Dangerous Corner, Devonshire Park Theatre, Eastbourne
I have always been a great admirer of J.B. Priestley plays, as he was a master of dialogue. His plays are tremendously theatrical and Dangerous Corner is no exception.
His first play it was first produced in the West End in 1932 but it does not seem dated, instead it is a glorious reflection of a time that does not exist any more. A time when it was the norm to dress for dinner and the men looked resplendent in dinner jackets and the ladies looked beautiful in long gowns.
Bill Kenwright’s production, directed by Michael Attenborough, is first class. With an amazing drawing room set designed by Gary McCann who also designed the costumes, and a cast of “old school” actors who all know how to project to perfection, this is theatre at its best.
What starts as a normal evening at dinner turns into a nightmare for the Caplan family when skeletons long hidden are released. There are dangerous corners in everyone’s life when the truth is revealed and that is what this fascinating play is all about.
Finty Williams has inherited her mother Dame Judi Dench’s talent and gives a brilliant performance as Freda Caplan, married to the eldest brother Robert. Another good performance from Colin Buchanan, best known for his portrayal as Peter Pascoe in Dalziel and Pascoe.
Michael Praed makes a welcome return to the town where he grew up to play Charles Stanton, a director in the Caplan family publishing business. Looking good in his dinner jacket he gives a first-class performance as the suave bachelor.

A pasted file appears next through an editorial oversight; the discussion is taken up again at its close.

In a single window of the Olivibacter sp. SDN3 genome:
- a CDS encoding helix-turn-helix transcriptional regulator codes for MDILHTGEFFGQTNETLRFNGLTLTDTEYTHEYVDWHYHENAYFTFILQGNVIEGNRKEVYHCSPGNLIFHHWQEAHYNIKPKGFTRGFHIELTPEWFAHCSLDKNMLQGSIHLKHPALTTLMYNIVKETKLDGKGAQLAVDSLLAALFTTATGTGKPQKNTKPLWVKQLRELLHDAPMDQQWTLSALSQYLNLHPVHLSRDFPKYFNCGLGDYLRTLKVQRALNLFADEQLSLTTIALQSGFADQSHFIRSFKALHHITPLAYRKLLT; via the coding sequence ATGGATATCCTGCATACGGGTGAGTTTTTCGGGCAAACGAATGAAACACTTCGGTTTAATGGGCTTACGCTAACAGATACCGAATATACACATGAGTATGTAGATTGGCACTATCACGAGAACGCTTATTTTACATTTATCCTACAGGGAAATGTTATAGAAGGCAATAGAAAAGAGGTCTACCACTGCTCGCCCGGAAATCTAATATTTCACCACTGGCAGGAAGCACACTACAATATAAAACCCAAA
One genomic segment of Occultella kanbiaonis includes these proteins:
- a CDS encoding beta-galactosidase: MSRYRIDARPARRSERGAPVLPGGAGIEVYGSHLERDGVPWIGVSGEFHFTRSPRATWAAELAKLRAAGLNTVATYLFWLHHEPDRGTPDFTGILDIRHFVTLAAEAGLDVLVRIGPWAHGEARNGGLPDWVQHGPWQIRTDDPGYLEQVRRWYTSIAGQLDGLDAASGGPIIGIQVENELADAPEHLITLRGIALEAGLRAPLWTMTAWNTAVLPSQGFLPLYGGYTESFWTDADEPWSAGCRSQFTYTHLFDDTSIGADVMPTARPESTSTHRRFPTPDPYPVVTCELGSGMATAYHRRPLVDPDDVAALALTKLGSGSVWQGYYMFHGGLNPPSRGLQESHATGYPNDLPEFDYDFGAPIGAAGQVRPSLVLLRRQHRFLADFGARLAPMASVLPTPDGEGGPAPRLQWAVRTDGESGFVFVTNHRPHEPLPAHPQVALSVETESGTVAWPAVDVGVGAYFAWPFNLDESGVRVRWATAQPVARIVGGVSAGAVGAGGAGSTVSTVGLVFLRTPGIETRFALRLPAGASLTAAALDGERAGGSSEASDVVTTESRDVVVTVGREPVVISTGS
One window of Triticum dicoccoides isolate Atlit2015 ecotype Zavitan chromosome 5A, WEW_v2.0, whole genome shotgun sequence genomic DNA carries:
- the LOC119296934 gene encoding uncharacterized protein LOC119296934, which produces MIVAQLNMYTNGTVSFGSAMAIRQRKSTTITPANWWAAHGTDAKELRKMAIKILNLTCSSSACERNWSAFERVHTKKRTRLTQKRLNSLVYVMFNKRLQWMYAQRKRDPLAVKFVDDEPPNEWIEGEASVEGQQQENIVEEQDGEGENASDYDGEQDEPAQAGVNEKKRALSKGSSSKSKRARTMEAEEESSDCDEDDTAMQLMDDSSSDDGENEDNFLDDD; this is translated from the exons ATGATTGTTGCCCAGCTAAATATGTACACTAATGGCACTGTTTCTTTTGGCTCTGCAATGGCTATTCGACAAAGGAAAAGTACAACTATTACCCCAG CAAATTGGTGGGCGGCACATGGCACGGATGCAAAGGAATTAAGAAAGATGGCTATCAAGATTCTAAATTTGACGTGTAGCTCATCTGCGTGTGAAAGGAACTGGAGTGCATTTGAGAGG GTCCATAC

The third member of the board is the rather strange younger brother Gordon whose odd behaviour is explained as the play goes on. Coming from playing the footman who was in love with Daisy in Downton Abbey Matt Milne gets a real chance to show how good he is on stage. His childlike wife who shows her true colours is played by Holby City’s favourite nurse and it is good to see Lauren Drummond’s talented performance on stage after two years in Holby.
Rosie Armstrong plays Miss Mockridge, the company’s most successful author, and the cause of letting the skeletons out of the cupboard is Olwen Peel, played with just the right amount of light and shade by Kim Thomson.
The play is wordy but every word is worth listening to and there is plenty of humour as well. If you like good theatre, Dangerous Corner at Devonshire Park Theatre is a prime example.